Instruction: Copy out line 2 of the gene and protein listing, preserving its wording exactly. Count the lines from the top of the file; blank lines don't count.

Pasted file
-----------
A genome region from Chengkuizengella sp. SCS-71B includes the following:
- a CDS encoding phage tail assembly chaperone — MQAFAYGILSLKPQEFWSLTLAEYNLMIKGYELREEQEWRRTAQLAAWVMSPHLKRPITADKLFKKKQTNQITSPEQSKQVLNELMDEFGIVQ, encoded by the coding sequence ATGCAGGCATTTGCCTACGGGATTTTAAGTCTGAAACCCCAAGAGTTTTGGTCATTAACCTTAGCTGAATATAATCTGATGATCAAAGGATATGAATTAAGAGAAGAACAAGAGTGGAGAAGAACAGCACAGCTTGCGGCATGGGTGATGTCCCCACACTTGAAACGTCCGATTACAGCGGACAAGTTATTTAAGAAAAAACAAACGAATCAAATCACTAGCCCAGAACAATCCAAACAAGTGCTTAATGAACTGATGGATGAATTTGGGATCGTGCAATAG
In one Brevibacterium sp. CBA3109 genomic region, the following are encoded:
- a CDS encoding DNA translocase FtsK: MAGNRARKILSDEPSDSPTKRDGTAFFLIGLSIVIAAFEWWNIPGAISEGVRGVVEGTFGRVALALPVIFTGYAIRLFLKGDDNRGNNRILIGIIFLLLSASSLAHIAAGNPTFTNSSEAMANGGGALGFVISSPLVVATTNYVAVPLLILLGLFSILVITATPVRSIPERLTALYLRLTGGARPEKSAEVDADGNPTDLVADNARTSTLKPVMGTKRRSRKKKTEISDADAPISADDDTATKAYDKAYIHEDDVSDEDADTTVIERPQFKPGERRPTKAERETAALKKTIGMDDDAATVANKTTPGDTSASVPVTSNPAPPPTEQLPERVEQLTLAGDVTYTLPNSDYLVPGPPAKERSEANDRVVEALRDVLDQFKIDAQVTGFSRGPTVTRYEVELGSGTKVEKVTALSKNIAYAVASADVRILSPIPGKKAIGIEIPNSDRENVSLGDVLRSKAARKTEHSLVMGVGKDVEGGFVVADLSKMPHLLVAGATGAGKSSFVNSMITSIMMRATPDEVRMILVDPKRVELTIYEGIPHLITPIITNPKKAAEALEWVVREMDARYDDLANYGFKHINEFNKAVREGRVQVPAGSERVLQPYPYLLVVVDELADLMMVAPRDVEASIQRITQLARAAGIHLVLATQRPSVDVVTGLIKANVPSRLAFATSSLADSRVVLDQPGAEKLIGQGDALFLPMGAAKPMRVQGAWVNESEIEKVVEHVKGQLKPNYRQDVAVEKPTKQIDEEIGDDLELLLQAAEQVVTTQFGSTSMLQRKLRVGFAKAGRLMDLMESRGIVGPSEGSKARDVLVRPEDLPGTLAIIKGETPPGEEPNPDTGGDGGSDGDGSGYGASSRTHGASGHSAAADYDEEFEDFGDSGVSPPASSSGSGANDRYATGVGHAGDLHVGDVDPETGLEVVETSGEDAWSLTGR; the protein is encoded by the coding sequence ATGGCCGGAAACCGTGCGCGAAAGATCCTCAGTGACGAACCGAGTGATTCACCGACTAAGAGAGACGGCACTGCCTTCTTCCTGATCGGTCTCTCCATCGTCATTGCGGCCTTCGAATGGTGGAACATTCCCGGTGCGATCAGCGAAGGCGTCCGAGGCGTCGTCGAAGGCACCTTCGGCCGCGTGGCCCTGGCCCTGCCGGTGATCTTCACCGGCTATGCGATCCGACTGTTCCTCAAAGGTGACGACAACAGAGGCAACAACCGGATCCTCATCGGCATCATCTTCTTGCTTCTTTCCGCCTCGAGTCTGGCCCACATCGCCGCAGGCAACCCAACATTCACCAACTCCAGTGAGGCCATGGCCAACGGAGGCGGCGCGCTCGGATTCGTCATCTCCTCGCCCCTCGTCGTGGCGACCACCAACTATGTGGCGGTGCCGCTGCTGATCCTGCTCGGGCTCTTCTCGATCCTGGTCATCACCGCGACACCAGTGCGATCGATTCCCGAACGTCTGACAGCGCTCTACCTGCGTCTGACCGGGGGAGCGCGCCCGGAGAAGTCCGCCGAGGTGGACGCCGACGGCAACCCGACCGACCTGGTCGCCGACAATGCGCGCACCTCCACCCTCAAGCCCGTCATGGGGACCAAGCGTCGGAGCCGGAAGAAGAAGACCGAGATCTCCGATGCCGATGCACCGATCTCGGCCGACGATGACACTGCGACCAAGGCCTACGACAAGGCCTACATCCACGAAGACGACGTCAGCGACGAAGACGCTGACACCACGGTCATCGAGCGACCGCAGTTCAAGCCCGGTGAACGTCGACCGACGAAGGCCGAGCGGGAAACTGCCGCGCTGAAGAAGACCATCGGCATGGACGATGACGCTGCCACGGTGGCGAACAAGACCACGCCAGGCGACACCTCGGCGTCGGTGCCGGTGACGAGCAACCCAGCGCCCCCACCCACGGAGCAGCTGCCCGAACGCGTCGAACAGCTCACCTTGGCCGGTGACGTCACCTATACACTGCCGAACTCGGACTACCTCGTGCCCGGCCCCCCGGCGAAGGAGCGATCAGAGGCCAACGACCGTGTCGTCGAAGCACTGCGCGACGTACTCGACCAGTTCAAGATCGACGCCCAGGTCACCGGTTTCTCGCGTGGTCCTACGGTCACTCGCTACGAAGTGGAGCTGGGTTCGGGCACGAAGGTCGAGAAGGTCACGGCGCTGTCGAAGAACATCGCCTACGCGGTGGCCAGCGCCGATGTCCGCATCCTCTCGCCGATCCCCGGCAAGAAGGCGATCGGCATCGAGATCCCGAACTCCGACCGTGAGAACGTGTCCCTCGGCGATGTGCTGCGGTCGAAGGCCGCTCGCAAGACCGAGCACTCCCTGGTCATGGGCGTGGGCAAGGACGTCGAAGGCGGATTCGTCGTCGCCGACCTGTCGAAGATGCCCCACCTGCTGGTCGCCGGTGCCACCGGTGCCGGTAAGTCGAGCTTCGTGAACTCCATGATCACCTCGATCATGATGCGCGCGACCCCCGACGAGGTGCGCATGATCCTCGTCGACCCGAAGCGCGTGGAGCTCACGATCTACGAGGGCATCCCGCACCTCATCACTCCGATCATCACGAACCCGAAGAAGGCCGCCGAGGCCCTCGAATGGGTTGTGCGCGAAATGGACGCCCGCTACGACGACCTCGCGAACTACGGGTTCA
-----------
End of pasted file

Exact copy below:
- a CDS encoding phage tail assembly chaperone — MQAFAYGILSLKPQEFWSLTLAEYNLMIKGYELREEQEWRRTAQLAAWVMSPHLKRPITADKLFKKKQTNQITSPEQSKQVLNELMDEFGIVQ, encoded by the coding sequence ATGCAGGCATTTGCCTACGGGATTTTAAGTCTGAAACCCCAAGAGTTTTGGTCATTAACCTTAGCTGAATATAATCTGATGATCAAAGGATATGAATTAAGAGAAGAACAAGAGTGGAGAAGAACAGCACAGCTTGCGGCATGGGTGATGTCCCCACACTTGAAACGTCCGATTACAGCGGACAAGTTATTTAAGAAAAAACAAACGAATCAAATCACTAGCCCAGAACAATCCAAACAAGTGCTTAATGAACTGATGGATGAATTTGGGATCGTGCAATAG